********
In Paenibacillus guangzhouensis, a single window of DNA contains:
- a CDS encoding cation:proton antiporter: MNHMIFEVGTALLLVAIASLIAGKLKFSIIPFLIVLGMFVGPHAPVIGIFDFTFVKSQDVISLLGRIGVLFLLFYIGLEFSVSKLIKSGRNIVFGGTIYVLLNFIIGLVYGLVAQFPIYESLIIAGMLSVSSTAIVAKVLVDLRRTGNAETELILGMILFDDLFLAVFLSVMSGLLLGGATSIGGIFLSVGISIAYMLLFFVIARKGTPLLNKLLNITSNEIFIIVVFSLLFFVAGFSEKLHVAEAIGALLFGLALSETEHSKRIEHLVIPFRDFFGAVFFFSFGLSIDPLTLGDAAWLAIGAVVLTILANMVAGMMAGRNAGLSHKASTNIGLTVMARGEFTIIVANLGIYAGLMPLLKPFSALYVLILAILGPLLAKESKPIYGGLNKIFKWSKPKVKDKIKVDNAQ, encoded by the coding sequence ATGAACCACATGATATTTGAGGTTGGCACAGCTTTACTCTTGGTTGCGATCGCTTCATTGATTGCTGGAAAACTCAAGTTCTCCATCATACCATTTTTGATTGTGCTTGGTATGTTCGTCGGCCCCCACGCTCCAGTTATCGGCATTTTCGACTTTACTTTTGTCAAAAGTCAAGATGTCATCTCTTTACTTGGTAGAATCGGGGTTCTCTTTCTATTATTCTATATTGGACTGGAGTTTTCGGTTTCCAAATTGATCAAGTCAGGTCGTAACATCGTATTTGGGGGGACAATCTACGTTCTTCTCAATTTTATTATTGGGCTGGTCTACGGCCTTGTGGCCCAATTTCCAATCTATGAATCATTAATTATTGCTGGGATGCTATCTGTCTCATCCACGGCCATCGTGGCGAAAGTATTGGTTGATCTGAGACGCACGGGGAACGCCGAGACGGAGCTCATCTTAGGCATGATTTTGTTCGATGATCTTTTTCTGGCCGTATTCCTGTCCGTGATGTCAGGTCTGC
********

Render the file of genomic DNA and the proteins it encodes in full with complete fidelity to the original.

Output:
In Paenibacillus guangzhouensis, a single window of DNA contains:
- a CDS encoding cation:proton antiporter: MNHMIFEVGTALLLVAIASLIAGKLKFSIIPFLIVLGMFVGPHAPVIGIFDFTFVKSQDVISLLGRIGVLFLLFYIGLEFSVSKLIKSGRNIVFGGTIYVLLNFIIGLVYGLVAQFPIYESLIIAGMLSVSSTAIVAKVLVDLRRTGNAETELILGMILFDDLFLAVFLSVMSGLLLGGATSIGGIFLSVGISIAYMLLFFVIARKGTPLLNKLLNITSNEIFIIVVFSLLFFVAGFSEKLHVAEAIGALLFGLALSETEHSKRIEHLVIPFRDFFGAVFFFSFGLSIDPLTLGDAAWLAIGAVVLTILANMVAGMMAGRNAGLSHKASTNIGLTVMARGEFTIIVANLGIYAGLMPLLKPFSALYVLILAILGPLLAKESKPIYGGLNKIFKWSKPKVKDKIKVDNAQ, encoded by the coding sequence ATGAACCACATGATATTTGAGGTTGGCACAGCTTTACTCTTGGTTGCGATCGCTTCATTGATTGCTGGAAAACTCAAGTTCTCCATCATACCATTTTTGATTGTGCTTGGTATGTTCGTCGGCCCCCACGCTCCAGTTATCGGCATTTTCGACTTTACTTTTGTCAAAAGTCAAGATGTCATCTCTTTACTTGGTAGAATCGGGGTTCTCTTTCTATTATTCTATATTGGACTGGAGTTTTCGGTTTCCAAATTGATCAAGTCAGGTCGTAACATCGTATTTGGGGGGACAATCTACGTTCTTCTCAATTTTATTATTGGGCTGGTCTACGGCCTTGTGGCCCAATTTCCAATCTATGAATCATTAATTATTGCTGGGATGCTATCTGTCTCATCCACGGCCATCGTGGCGAAAGTATTGGTTGATCTGAGACGCACGGGGAACGCCGAGACGGAGCTCATCTTAGGCATGATTTTGTTCGATGATCTTTTTCTGGCCGTATTCCTGTCCGTGATGTCAGGTCTGC